Part 2 - The Toxic Rainbow


A Look into the History of Food Dyes
Food color was a means of survival for early humans.  They learned to avoid blue, purple, or black food as it was either toxic or spoiled.  
Then around 1500 B.C. archeologists discovered that Ancient Egyptians colored their food with saffron.  Until recently, food color was harvested from nature -- -- paprika, turmeric, beet extract, petals of various flowers, and squid ink!
 
Poisoned Bread, Copper Pickles and Lead Candy
Then around 1250 A.D. food coloring took a dirty deceptive dive. White flour and bread were considered delicacies.  Only wealthy folks could afford these luxuries.  So, tricky bakers sold their own cheap versions to peasants. They added lime, chalk, or even crushed bones to achieve the desired white color.  
In the early 1800’s food manufacturer Thomas Blackwell admitted that his company, Crosse & Blackwell, added copper salts to ‘green’ their preserved fruits and pickles.  Many people died from copper poisoning.  

One of the most troubling uses of food coloring targeted children.  Around 1820, manufacturers loaded candies and jellies with toxic ingredients to attract children to the bright colors.  They added red lead, white lead, arsenic, and vermilion which contained mercury.  Hundreds of children became severely ill.  In fact during the 1800’s it was almost impossible to find any food, drink, or medicine that wasn’t tainted with toxic colored metal salts.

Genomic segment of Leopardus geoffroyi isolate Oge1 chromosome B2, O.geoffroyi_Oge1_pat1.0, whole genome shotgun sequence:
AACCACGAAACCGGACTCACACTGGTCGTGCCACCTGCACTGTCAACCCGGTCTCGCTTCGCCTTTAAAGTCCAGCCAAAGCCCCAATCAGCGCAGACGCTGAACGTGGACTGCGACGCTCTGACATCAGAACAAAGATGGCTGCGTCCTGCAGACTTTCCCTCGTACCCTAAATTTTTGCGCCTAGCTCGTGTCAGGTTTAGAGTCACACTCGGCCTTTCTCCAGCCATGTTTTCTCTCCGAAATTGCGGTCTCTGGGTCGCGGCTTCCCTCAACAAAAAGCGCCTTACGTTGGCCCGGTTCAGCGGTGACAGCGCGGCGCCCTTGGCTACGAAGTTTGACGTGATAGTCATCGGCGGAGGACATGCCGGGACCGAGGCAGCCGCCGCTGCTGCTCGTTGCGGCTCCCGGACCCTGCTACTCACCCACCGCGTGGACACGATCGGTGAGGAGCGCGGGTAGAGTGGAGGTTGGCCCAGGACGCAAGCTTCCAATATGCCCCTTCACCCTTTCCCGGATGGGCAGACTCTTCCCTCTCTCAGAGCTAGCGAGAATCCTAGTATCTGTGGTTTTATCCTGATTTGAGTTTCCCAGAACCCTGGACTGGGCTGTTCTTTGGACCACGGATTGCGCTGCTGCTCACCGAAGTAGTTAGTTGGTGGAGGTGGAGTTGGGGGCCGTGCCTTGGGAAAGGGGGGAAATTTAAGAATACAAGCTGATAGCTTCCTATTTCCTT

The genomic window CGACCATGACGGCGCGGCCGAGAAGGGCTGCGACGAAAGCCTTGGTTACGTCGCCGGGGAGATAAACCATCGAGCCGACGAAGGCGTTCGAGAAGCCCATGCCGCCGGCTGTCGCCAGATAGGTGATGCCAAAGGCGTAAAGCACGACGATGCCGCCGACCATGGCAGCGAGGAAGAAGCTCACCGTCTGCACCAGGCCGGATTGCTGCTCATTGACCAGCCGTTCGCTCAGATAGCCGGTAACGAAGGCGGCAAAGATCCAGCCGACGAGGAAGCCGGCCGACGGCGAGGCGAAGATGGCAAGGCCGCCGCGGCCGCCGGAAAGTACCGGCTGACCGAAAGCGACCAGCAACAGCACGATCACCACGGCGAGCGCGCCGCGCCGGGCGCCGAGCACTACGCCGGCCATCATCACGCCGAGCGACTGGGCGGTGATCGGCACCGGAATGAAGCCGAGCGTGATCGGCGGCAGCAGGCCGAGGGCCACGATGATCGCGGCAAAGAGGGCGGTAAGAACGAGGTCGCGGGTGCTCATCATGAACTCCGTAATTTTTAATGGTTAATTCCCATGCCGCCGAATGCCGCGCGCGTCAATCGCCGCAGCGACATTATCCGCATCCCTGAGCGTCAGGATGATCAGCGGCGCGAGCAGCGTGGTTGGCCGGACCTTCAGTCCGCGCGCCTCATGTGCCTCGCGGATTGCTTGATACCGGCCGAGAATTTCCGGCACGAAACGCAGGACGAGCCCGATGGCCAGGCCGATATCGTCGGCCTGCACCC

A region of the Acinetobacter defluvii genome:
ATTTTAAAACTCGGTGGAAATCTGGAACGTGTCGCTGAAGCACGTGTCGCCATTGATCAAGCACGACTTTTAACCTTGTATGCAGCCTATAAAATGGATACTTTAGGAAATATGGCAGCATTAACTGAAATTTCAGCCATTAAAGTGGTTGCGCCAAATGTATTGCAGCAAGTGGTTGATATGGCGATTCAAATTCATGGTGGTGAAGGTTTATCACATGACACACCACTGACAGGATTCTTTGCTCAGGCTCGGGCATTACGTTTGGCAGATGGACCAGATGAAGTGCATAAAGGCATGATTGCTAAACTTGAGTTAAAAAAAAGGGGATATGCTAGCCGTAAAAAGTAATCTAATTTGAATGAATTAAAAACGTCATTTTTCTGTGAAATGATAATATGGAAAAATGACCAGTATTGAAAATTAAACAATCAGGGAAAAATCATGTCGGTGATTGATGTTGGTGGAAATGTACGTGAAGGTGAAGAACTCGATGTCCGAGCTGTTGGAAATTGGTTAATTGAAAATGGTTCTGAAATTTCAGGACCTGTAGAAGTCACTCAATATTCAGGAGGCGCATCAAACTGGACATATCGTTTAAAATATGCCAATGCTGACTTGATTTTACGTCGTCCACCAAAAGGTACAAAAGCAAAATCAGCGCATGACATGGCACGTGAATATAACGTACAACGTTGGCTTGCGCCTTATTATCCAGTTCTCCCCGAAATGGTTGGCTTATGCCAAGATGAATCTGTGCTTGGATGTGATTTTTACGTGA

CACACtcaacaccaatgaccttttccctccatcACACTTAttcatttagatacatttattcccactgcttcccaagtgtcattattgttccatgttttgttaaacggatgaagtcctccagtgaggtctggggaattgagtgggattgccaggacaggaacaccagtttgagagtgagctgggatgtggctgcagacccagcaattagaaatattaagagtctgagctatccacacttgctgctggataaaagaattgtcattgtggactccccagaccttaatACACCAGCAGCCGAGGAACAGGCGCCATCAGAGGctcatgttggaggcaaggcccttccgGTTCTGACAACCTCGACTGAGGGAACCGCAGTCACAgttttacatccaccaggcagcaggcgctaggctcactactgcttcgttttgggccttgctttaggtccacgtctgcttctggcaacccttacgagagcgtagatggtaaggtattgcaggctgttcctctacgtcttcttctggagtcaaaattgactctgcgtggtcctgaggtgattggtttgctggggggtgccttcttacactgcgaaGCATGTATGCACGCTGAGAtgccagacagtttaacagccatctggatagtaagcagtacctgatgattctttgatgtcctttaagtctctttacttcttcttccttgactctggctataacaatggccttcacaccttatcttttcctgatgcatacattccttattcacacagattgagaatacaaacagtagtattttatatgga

The Wiley Act of 1906

Finally, public outcry against these dangerous food additives caught the attention of the U. S. government.  Under the Wiley Act of 1906, the government prohibited the addition of these injurious metal salts as food colorants.

Coal-Tar Colors

A few years before the Wiley Act became law, an English chemist Sir William Henry Perkin discovered the first synthetic organic dye.  Eventually 80 coal-tar colors were being used in the manufacture of food -- but they were still virtually unregulated.

In 1938 a new United States government agency was formed to regulate and enforce color additives in food.  This new agency was called the FDA.  By this time only 15 synthetic food colors were approved by the FDA and 6 of those colors are still used today.

What do the Labels Mean?

All coal-tar colors approved by the FDA became known as “certifiable color additives”.  These colors were divided into 3 categories.

FD&C Colors were acceptable for foods, drugs, and cosmetics

D&C Colors were for drug and cosmetic use only

Ext. D&C Colors were for external use only

Then the FDA gave each coal-tar color a number to help them become more distinguishable.  So when you see “FD&C Yellow No. 6” on an ingredient label, you’ll know the origin behind the name.